Autumn storms have put the kibosh on winter sowing plans
The long-drawn-out harvest, some of which we failed to save, has been follow by dreadful conditions for those attempting to sow winter crops in the midlands.
Given our recent series of difficult harvests for spring barley, most growers who were considering increased winter sowings have had little or no opportunity to sow to date.
Oilseed rape followed by winter wheat, which had become our most profitable part of the rotation, is now eliminated for two years as we have little oilseed sown.
Our only option now for wheat ground in 2019 is to sow either beans or oats. Up to now we have sown very little of winter beans but given the late harvest for spring sown beans the option of autumn sowing was being strongly considered.
We have up to early December to sow but with current wet soil conditions it is difficult to visualise the heavier soil types being fit for sowing this side of Christmas.
As beans do not like sitting in saturated soils we may have to opt for lighter soils, which may be drought prone in summer and are not the ideal soils for a future crop of wheat.
Spring oats are the other main alternative to provide an entry for wheat in 2018/9.
They are easy to grow, provided that they are kept standing, but there is always a concern for market demand.
Given our vastly reduced area of winter barley there will be real pressure on combine capacity next autumn unless we get an ideal harvest.
Less winter barley combined with some of our tillage land going back to grass, will create a scarcity of straw and a lift in prices.
Any further reduction in cereal area will force farmers reliant on straw to look to alternative sources of roughage and bedding.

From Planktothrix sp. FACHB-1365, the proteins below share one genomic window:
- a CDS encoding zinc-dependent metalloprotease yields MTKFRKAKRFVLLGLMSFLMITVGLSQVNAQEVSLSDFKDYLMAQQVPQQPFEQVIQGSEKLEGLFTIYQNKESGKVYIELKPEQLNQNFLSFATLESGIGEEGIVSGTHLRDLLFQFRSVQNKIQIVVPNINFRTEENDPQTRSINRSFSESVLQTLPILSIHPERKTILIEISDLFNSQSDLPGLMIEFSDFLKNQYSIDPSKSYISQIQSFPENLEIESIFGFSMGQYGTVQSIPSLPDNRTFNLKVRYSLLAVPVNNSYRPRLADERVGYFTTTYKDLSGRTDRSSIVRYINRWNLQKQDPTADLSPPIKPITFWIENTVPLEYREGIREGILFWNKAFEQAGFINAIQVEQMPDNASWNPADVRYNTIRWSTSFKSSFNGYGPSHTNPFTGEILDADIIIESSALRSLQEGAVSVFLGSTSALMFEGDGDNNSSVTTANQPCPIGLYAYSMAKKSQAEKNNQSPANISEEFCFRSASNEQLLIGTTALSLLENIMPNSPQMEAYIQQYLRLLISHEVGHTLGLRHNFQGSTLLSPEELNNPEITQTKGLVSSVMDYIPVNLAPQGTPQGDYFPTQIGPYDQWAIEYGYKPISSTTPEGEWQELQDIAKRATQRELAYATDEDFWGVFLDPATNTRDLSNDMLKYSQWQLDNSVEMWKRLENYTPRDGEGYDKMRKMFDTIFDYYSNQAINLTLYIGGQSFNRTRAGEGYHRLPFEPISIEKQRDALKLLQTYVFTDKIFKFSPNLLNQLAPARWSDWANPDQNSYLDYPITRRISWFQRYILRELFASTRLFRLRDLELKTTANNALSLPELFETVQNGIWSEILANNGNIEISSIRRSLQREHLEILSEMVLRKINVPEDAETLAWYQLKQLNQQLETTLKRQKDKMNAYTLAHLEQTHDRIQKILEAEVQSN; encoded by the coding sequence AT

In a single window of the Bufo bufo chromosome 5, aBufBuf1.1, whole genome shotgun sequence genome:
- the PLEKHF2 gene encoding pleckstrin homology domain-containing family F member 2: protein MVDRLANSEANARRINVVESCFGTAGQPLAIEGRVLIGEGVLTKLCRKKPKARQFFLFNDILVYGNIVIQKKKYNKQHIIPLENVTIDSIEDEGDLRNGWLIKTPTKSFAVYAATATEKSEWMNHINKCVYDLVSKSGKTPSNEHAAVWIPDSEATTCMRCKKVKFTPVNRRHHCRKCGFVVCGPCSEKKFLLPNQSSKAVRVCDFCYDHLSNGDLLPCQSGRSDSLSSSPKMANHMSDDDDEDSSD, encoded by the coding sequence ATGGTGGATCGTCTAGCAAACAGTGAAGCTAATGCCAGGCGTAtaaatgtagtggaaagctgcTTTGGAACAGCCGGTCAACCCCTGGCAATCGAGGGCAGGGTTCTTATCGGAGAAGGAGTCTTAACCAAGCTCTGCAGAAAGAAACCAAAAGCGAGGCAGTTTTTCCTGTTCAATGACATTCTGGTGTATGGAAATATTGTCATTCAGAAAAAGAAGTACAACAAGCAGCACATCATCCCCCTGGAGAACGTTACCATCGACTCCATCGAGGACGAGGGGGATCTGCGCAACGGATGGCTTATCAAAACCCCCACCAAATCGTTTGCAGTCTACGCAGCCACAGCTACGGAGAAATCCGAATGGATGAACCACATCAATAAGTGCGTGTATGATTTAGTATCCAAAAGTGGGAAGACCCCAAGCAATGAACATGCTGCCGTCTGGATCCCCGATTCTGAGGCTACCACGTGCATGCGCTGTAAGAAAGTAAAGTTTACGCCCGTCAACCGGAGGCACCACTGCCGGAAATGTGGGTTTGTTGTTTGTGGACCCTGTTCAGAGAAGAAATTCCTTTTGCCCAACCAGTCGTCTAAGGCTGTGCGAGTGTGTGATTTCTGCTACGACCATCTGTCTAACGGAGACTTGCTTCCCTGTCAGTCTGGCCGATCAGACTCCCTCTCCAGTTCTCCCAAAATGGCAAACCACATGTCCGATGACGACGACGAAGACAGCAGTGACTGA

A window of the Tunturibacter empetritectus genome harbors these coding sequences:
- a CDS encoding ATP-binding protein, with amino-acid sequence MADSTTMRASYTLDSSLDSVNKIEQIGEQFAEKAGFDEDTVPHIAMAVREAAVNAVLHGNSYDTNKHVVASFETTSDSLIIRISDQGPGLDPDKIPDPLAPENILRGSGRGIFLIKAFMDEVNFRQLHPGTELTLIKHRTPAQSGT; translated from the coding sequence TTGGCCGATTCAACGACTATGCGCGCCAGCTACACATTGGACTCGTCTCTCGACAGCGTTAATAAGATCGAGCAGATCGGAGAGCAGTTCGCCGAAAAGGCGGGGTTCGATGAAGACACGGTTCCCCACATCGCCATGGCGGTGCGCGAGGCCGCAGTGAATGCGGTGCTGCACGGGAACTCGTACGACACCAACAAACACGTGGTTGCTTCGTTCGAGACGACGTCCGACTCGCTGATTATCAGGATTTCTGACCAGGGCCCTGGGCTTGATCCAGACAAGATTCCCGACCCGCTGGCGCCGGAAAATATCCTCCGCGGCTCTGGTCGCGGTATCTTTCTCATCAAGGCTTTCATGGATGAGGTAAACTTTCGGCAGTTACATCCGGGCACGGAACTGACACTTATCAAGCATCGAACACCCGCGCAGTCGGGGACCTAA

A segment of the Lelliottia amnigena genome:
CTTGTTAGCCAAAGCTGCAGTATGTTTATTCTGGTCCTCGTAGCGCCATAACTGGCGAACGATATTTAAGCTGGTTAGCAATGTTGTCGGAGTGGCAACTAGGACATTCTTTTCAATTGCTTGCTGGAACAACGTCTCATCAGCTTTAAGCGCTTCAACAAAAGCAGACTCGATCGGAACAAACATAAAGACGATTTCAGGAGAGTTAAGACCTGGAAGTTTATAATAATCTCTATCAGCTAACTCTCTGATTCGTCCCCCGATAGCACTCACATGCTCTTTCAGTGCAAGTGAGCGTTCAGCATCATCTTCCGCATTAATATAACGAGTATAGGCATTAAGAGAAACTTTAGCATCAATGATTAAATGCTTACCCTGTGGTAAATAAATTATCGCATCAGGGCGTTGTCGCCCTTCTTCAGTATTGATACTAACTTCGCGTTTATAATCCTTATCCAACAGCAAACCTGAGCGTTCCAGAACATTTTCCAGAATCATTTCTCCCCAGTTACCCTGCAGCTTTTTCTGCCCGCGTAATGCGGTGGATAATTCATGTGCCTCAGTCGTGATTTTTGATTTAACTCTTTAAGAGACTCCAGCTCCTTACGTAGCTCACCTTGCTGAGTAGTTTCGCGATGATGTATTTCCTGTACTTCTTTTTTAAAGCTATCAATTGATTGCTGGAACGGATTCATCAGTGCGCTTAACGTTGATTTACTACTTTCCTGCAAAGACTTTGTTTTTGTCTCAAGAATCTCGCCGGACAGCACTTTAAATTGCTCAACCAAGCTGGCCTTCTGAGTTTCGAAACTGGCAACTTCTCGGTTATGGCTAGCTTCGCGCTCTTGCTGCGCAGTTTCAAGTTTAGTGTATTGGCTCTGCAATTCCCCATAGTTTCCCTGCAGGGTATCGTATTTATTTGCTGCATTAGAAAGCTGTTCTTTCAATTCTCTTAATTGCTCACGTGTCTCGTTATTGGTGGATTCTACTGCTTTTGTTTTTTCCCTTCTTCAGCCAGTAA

Farmers who failed to get winter crops sown due to the combination of the late harvest and subsequent poor soil conditions now have the added problem of meeting the three crop rule.
Reverting to fallow land may be an option for some, but taking good land out of production goes against the natural instincts of commercial farmers unless the land will be improved for future cropping.
Putting some land back into grass may well prove to be the most financially viable option in the more intensive dairying areas.
There is now considerable interest in zero grazing with farmers (or should I say their long suffering contractors) prepared to travel several miles for grass.
Beware of the fact that it takes skill and patience for old tillage land to produce high grass yields.
The mild weather of the past few days, despite little drying, gave an opportunity to sow some winter corn. With later sowing, cloddy seedbeds that cannot be rolled and the fear of crow damage it is important to sow at least two inches deep.
Deep sowing will of course delay emergence and give slugs a longer period in which they can do significant damage.
A single slug can hollow out up to 50 seeds in the week after sowing and can continue to do significant damage until the crop starts to tiller.
Loose cloddy seedbeds will leave young cereal seedlings at risk of being destroyed right through until next spring.
Fields where you had to wait for two to three weeks before removing straw are most at risk.
Slug baits (breakfast muesli) covered with a slate or square of plastic should be placed in a "W" pattern through the field in order to determine the need for application of slug pellets.
Leave the covered baits in place overnight and examine early the following morning.
If slugs are found at each baiting point the entire field may need to be spread with pellets or if slugs are confined to one area or no damage is found a lesser or no area may be spread.
Baits should be place either before cultivations or a few days after sowing. Soil disturbance during cultivations will disrupt slug activity and slug numbers found at baits may not give a true indication of slug numbers.
The current approved products contain either metaldehyde or ferric phosphate. Application rates vary for different products and attention should be in selecting products to the number of pellets that will be applied per m2.
PJ Phelan is a tillage advisor based in Tipperary and is a member of the ACA and ITCA
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